Frugal Fulling Fun

RUDE remembers as children that we wore wool until out teenage years when polyester garments were all the rage.

However we still wore school uniforms made out of wool. Danny wore his hand knitted jumpers and cardigans. I was told by my mother that my nanna was a great knitter but she knitted for her other grandchildren not me. Phew! Thank my lucky stars I did not have to wear daggy knitted wool garments that itched my skin.

Well, how times have changed as I scavenge around landfill for the last remnants of 100 per cent wool garments knitted by all those nannas from eons ago. To think I have been cold all these years because I was not aware of wool’s thermal properties.

This winter I am rugged up in REcycled fulled woollen tops, skirts and leg warmers promoting Scavenger Style to the masses.

I have been reading The Textile Artists’ Studio Handbook by O Ruck and V Popovic. For all these years I thought I had been felting wool. Seems this is not the case and I have actually been fulling.

“If you have ever accidentally washed a wool sweater in a washing machine, then you are familiar with fulling. Through the same process of applying moisture, pressure and heat as in wet felting, the fibres matt together, condensing and causing the material to shrink. The difference between fulling and felting is that the fulling process is applied to fabric or ready made garments rather than to loose fibres.”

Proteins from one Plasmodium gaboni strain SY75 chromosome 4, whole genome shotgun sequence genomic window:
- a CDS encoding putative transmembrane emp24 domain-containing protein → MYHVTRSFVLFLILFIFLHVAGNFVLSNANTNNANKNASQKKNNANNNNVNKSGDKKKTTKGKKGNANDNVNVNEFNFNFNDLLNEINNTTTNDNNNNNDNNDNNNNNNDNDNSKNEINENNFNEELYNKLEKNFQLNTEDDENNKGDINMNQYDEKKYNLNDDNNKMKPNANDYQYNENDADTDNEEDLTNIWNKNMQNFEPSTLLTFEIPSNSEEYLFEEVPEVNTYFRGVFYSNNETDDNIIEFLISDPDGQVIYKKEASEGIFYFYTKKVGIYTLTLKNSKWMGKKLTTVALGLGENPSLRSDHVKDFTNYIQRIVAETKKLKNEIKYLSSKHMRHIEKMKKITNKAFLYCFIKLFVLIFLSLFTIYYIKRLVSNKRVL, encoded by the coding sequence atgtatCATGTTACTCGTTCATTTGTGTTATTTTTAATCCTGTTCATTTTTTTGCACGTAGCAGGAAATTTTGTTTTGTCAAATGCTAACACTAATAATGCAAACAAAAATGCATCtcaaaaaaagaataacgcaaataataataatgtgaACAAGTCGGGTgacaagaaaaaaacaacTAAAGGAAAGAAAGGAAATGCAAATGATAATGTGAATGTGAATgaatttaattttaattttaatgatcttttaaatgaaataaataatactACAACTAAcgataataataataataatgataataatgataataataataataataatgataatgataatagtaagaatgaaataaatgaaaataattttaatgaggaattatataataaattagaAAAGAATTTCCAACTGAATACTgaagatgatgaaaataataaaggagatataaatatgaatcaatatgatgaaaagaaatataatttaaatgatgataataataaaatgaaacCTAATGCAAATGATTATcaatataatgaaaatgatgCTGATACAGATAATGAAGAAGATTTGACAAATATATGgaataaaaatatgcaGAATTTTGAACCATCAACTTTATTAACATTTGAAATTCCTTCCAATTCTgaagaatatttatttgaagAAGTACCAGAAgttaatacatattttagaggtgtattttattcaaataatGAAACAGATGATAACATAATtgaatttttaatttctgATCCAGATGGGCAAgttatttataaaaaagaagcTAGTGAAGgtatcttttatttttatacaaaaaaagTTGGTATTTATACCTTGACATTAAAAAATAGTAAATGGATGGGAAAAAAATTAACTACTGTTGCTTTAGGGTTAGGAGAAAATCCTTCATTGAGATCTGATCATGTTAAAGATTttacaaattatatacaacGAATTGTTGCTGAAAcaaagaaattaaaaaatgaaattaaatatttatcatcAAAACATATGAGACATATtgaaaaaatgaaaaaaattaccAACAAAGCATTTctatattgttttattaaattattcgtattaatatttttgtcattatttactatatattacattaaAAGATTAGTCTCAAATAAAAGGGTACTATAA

Terrific Thrifty Tote

RUDE [Karen] has been collecting shirts to use the front panels as cushion backs.

By utilizing the fronts of the shirts it saves on buying zips and the labour involved in inserting them.

I was inspired to use the shirt collars when I was introduced to the book Cut Up Couture by Koko Yamase.

Imagine x14 secondhand shirts anywhere between $3.00 and $6.00 AUD then this project gets a bit costly to make.

Sourcing my shirts from Tip Shops cost next to nothing, except for my time and labour.

Shirt collars REfashioned into a Tote BagCut Up Couture front Cover